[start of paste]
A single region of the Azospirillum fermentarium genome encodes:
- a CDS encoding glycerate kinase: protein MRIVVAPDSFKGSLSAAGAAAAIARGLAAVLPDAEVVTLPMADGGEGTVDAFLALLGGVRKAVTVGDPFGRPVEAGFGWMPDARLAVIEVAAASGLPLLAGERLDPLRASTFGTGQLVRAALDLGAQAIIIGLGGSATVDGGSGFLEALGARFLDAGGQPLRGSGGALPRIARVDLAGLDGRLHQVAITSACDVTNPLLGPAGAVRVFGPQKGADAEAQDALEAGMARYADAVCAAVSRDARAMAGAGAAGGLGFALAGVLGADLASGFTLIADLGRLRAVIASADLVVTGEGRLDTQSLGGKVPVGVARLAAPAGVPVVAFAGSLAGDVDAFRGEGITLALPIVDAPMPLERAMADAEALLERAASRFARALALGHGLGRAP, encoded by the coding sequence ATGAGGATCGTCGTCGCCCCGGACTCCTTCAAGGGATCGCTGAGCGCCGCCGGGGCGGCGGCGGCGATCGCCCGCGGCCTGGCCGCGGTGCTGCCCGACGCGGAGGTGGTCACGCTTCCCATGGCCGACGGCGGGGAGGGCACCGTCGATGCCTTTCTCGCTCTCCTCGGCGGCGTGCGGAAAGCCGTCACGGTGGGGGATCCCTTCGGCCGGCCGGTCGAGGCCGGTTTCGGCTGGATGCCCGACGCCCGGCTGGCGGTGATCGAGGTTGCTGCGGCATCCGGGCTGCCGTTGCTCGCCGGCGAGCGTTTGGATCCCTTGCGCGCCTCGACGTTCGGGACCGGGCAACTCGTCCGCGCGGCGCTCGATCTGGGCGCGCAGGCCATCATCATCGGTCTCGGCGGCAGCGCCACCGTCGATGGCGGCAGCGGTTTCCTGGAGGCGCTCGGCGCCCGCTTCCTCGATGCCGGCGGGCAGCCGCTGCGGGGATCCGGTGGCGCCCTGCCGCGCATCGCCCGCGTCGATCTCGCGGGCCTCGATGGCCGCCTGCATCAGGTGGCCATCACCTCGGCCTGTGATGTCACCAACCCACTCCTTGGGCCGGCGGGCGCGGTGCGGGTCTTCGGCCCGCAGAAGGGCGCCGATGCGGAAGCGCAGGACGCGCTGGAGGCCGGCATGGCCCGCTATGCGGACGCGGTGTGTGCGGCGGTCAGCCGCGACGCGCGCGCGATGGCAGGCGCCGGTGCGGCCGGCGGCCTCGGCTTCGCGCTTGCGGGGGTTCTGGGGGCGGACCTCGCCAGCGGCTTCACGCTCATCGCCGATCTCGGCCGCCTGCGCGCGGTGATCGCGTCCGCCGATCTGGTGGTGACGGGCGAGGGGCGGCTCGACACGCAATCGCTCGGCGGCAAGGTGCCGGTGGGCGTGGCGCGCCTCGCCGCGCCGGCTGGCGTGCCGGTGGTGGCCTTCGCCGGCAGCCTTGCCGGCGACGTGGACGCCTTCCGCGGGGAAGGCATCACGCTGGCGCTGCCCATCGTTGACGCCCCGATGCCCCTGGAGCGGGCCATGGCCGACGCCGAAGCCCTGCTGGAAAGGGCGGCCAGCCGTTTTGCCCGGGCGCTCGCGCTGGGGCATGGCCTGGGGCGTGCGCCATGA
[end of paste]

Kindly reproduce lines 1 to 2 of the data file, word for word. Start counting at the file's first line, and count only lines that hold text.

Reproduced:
A single region of the Azospirillum fermentarium genome encodes:
- a CDS encoding glycerate kinase: protein MRIVVAPDSFKGSLSAAGAAAAIARGLAAVLPDAEVVTLPMADGGEGTVDAFLALLGGVRKAVTVGDPFGRPVEAGFGWMPDARLAVIEVAAASGLPLLAGERLDPLRASTFGTGQLVRAALDLGAQAIIIGLGGSATVDGGSGFLEALGARFLDAGGQPLRGSGGALPRIARVDLAGLDGRLHQVAITSACDVTNPLLGPAGAVRVFGPQKGADAEAQDALEAGMARYADAVCAAVSRDARAMAGAGAAGGLGFALAGVLGADLASGFTLIADLGRLRAVIASADLVVTGEGRLDTQSLGGKVPVGVARLAAPAGVPVVAFAGSLAGDVDAFRGEGITLALPIVDAPMPLERAMADAEALLERAASRFARALALGHGLGRAP, encoded by the coding sequence ATGAGGATCGTCGTCGCCCCGGACTCCTTCAAGGGATCGCTGAGCGCCGCCGGGGCGGCGGCGGCGATCGCCCGCGGCCTGGCCGCGGTGCTGCCCGACGCGGAGGTGGTCACGCTTCCCATGGCCGACGGCGGGGAGGGCACCGTCGATGCCTTTCTCGCTCTCCTCGGCGGCGTGCGGAAAGCCGTCACGGTGGGGGATCCCTTCGGCCGGCCGGTCGAGGCCGGTTTCGGCTGGATGCCCGACGCCCGGCTGGCGGTGATCGAGGTTGCTGCGGCATCCGGGCTGCCGTTGCTCGCCGGCGAGCGTTTGGATCCCTTGCGCGCCTCGACGTTCGGGACCGGGCAACTCGTCCGCGCGGCGCTCGATCTGGGCGCGCAGGCCATCATCATCGGTCTCGGCGGCAGCGCCACCGTCGATGGCGGCAGCGGTTTCCTGGAGGCGCTCGGCGCCCGCTTCCTCGATGCCGGCGGGCAGCCGCTGCGGGGATCCGGTGGCGCCCTGCCGCGCATCGCCCGCGTCGATCTCGCGGGCCTCGATGGCCGCCTGCATCAGGTGGCCATCACCTCGGCCTGTGATGTCACCAACCCACTCCTTGGGCCGGCGGGCGCGGTGCGGGTCTTCGGCCCGCAGAAGGGCGCCGATGCGGAAGCGCAGGACGCGCTGGAGGCCGGCATGGCCCGCTATGCGGACGCGGTGTGTGCGGCGGTCAGCCGCGACGCGCGCGCGATGGCAGGCGCCGGTGCGGCCGGCGGCCTCGGCTTCGCGCTTGCGGGGGTTCTGGGGGCGGACCTCGCCAGCGGCTTCACGCTCATCGCCGATCTCGGCCGCCTGCGCGCGGTGATCGCGTCCGCCGATCTGGTGGTGACGGGCGAGGGGCGGCTCGACACGCAATCGCTCGGCGGCAAGGTGCCGGTGGGCGTGGCGCGCCTCGCCGCGCCGGCTGGCGTGCCGGTGGTGGCCTTCGCCGGCAGCCTTGCCGGCGACGTGGACGCCTTCCGCGGGGAAGGCATCACGCTGGCGCTGCCCATCGTTGACGCCCCGATGCCCCTGGAGCGGGCCATGGCCGACGCCGAAGCCCTGCTGGAAAGGGCGGCCAGCCGTTTTGCCCGGGCGCTCGCGCTGGGGCATGGCCTGGGGCGTGCGCCATGA